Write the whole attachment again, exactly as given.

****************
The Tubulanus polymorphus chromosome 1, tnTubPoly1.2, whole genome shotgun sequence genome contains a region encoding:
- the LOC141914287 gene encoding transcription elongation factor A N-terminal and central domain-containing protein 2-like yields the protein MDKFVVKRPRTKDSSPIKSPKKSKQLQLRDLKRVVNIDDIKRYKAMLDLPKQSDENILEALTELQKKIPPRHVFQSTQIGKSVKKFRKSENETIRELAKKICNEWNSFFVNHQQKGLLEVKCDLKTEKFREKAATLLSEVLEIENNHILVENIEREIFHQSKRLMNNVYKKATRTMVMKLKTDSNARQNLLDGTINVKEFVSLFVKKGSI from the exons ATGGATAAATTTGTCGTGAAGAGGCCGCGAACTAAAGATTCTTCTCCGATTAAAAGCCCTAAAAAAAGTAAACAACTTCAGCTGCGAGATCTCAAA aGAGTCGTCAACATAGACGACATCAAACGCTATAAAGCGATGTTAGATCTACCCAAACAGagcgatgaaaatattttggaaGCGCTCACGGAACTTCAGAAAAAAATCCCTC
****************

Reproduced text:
The Tubulanus polymorphus chromosome 1, tnTubPoly1.2, whole genome shotgun sequence genome contains a region encoding:
- the LOC141914287 gene encoding transcription elongation factor A N-terminal and central domain-containing protein 2-like yields the protein MDKFVVKRPRTKDSSPIKSPKKSKQLQLRDLKRVVNIDDIKRYKAMLDLPKQSDENILEALTELQKKIPPRHVFQSTQIGKSVKKFRKSENETIRELAKKICNEWNSFFVNHQQKGLLEVKCDLKTEKFREKAATLLSEVLEIENNHILVENIEREIFHQSKRLMNNVYKKATRTMVMKLKTDSNARQNLLDGTINVKEFVSLFVKKGSI from the exons ATGGATAAATTTGTCGTGAAGAGGCCGCGAACTAAAGATTCTTCTCCGATTAAAAGCCCTAAAAAAAGTAAACAACTTCAGCTGCGAGATCTCAAA aGAGTCGTCAACATAGACGACATCAAACGCTATAAAGCGATGTTAGATCTACCCAAACAGagcgatgaaaatattttggaaGCGCTCACGGAACTTCAGAAAAAAATCCCTC